Lawmakers left with $14 million shortfall after mistake in calculating teacher pay raise
The Mississippi Legislature did not appropriate enough money to provide an annual $1,500 pay raise to all public school teachers in Mississippi due to an apparent administrative error. Despite the error, a legislative leader has told the Clarion-Ledger in Jackson that all teachers will receive their raises and that school districts should not have to come out-of-pocket to cover the gap.
Last week Gov. Phil Bryant signed a $1,500 pay raise for teachers and assistant teachers into law, but a mistake in the way certain types of teachers are coded in an information system means there are not enough state funds to provide the raise for certain types of teachers. This leaves already underfunded local districts on the hook.
Lawmakers by early 2020 will have to come up with an additional $12 million to $14 million to cover the mistake in funding. Gov. Phil Bryant has said he will not call a special session to remedy the issue.
In a statement, Bryant said the state’s education agency bears responsibility for the error.
“The taxpayers of Mississippi should not have to fund a special session because of a mistake made the Mississippi Department of Education (MDE). MDE should identify any other funds that can be used to pay for the raises not accounted for in the original funding, and the Legislature can refund that source through a deficit appropriation in January,” Bryant said in a statement.
Mississippi Today obtained a letter sent to House and Senate education chairmen Rep. Richard Bennett, R-Long Beach and Sen. Gray Tollison, R-Oxford. In it, a Mississippi Department of Education official wrote that the Legislature asked the department to calculate the cost of the $1,500 raise for each teacher. The department did this using the Mississippi Student Information System, which tracks teachers by category. Their calculation did not include certain types of teachers, like gifted learning, special education and others.
As a result, “the MDE determined that 31,157.51 Full Time Equivalent” teachers qualify for the raise which would cost the state more than $58.4 million, the letter said. Those teachers are defined as classroom teachers, assistant teachers, librarians, counselors and other certified educators and staff who work directly with students, the letter said.
A spokesperson for Lt. Gov. Tate Reeves said in a statement to Mississippi Today “If this letter is found to have inaccurate information, the Lieutenant Governor will support a deficit appropriation at the beginning of the 2020 session.”
Reeves is running for governor and will not be the lieutenant governor during the 2020 legislative session.
Bennett and Tollison did not respond when Mississippi Today reached out for a comment.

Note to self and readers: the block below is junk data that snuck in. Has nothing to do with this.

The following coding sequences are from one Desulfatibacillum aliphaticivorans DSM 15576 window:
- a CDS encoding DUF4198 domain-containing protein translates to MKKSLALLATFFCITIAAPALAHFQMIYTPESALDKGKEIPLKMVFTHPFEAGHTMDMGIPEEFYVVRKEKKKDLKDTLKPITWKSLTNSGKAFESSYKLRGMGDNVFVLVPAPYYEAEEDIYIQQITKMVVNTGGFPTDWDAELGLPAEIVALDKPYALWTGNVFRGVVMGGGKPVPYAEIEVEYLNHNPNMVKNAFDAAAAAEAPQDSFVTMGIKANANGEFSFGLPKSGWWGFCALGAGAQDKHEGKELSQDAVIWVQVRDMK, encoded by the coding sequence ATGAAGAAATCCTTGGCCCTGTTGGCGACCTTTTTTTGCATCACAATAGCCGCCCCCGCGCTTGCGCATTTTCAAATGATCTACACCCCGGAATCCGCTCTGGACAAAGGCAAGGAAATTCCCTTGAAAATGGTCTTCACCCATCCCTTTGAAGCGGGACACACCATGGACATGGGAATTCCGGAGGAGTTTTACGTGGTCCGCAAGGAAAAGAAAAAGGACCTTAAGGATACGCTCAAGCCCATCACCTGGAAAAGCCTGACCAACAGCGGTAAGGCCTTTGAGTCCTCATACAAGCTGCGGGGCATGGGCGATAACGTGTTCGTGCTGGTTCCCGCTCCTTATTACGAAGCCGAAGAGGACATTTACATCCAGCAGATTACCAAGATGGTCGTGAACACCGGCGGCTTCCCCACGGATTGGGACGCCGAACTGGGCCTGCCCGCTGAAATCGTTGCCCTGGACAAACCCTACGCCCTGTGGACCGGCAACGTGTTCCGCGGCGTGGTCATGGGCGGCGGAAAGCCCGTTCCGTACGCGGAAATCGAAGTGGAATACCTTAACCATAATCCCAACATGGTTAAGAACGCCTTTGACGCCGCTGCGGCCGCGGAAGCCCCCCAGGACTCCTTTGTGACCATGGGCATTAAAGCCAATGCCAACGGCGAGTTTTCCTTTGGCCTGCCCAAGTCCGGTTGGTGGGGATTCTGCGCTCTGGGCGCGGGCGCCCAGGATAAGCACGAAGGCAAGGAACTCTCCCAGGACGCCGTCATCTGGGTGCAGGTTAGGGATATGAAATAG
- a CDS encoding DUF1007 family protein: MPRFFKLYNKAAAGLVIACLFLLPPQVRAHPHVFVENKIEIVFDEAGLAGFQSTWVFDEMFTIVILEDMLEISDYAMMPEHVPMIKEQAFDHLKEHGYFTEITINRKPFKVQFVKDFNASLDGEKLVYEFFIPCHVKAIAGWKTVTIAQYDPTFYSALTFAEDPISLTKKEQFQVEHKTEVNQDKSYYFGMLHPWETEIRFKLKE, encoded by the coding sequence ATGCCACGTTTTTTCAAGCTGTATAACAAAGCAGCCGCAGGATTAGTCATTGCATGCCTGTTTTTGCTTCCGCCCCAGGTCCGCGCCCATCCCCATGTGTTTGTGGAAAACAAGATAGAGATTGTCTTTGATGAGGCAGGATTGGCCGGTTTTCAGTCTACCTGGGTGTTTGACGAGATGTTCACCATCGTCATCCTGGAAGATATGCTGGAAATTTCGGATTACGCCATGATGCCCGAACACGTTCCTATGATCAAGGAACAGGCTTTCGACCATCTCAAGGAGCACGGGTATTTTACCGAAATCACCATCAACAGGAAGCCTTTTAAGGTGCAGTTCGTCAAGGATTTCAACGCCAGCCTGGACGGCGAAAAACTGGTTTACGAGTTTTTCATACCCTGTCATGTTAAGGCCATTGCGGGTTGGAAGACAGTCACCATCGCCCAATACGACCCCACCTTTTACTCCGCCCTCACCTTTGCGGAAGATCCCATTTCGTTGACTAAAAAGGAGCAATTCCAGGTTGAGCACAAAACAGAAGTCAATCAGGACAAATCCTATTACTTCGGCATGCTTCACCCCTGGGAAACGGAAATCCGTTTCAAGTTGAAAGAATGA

Late in the session, legislative leaders were looking for ways to provide a raise larger than the $1,000 that they originally thought they were going to provide for teachers. There was an apparent mistake that some teachers would be paid with federal funds when in reality they were not.
The teachers not included in the pay raise are in the fields of career technical education, special education, gifted classes and a certain group of teacher assistants.
The issue has surfaced against the backdrop that many teachers have expressed disappointment that they are not receiving a larger raise to get them closer to the Southeastern average and some have discussed striking.
In addition, the Legislature has again underfunded public schools by more than $200 million in the formula to provide state funding for the basics to operated local school districts.
Hughes said unless the Legislature calls a special session to fix the mistake, local school districts would have to come up with the money to provide the pay raise.
Lee County School District superintendent Jimmy Weeks said state funds were not provided for about 125 certified teachers and 40 assistant teachers in his district.
“I hope this was a miscommunication… and the Legislature takes whatever action is needed to cover the cost of the raise,” Weeks said. “If they don’t do that, it will be a big lick to local school districts.”
He estimated it would cost his district $310,000 annually to cover the raise.
Interim superintendent in the Coahoma County School District Ilean Richards said she was notified about some teachers being left out of the raise.
“(Our teachers) won’t be left out even if the district has to pick up the supplement,” she said. “I can’t speak for anyone else but I can speak for Coahoma County School District.”
Dennis Dupree, superintendent of the Clarksdale Municipal School District, checked to see if those individuals were left out, and they were.
“They are not included and it’s so messed up. … It’s not funded how the Legislature said the money will be distributed,” he said.
Dupree mentioned that some of the teachers raises did not equal to $1500, some ranged between $300 and $900.
“It’s just ridiculous and all over the place … a district like ours, we’re not capable of picking up those salaries. There’s no way we will be able to do that. I’m sure they’ll say these are one of those funded mandates with no funds, but there’s no way we can do it.”
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